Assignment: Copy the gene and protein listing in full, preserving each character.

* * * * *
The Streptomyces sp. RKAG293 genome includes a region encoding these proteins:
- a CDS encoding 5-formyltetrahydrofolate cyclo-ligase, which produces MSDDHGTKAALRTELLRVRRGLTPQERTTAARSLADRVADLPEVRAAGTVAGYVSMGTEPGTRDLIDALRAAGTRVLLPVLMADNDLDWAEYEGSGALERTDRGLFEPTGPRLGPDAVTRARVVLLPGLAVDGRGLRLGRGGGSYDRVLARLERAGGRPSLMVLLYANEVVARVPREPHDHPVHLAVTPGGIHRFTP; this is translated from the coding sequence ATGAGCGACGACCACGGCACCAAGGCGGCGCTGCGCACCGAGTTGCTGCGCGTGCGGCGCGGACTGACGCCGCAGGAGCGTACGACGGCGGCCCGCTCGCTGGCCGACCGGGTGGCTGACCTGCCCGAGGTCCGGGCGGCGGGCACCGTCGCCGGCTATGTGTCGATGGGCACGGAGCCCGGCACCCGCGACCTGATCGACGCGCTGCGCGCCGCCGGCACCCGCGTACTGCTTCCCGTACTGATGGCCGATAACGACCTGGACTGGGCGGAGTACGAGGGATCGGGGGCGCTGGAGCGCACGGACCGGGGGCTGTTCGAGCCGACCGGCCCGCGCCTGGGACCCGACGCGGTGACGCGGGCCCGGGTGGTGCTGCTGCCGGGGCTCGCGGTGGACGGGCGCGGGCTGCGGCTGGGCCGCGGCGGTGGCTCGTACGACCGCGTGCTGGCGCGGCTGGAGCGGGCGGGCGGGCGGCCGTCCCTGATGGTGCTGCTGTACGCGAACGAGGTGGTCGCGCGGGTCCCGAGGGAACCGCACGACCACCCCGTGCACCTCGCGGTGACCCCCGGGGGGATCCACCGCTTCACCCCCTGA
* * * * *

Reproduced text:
The Streptomyces sp. RKAG293 genome includes a region encoding these proteins:
- a CDS encoding 5-formyltetrahydrofolate cyclo-ligase, which produces MSDDHGTKAALRTELLRVRRGLTPQERTTAARSLADRVADLPEVRAAGTVAGYVSMGTEPGTRDLIDALRAAGTRVLLPVLMADNDLDWAEYEGSGALERTDRGLFEPTGPRLGPDAVTRARVVLLPGLAVDGRGLRLGRGGGSYDRVLARLERAGGRPSLMVLLYANEVVARVPREPHDHPVHLAVTPGGIHRFTP; this is translated from the coding sequence ATGAGCGACGACCACGGCACCAAGGCGGCGCTGCGCACCGAGTTGCTGCGCGTGCGGCGCGGACTGACGCCGCAGGAGCGTACGACGGCGGCCCGCTCGCTGGCCGACCGGGTGGCTGACCTGCCCGAGGTCCGGGCGGCGGGCACCGTCGCCGGCTATGTGTCGATGGGCACGGAGCCCGGCACCCGCGACCTGATCGACGCGCTGCGCGCCGCCGGCACCCGCGTACTGCTTCCCGTACTGATGGCCGATAACGACCTGGACTGGGCGGAGTACGAGGGATCGGGGGCGCTGGAGCGCACGGACCGGGGGCTGTTCGAGCCGACCGGCCCGCGCCTGGGACCCGACGCGGTGACGCGGGCCCGGGTGGTGCTGCTGCCGGGGCTCGCGGTGGACGGGCGCGGGCTGCGGCTGGGCCGCGGCGGTGGCTCGTACGACCGCGTGCTGGCGCGGCTGGAGCGGGCGGGCGGGCGGCCGTCCCTGATGGTGCTGCTGTACGCGAACGAGGTGGTCGCGCGGGTCCCGAGGGAACCGCACGACCACCCCGTGCACCTCGCGGTGACCCCCGGGGGGATCCACCGCTTCACCCCCTGA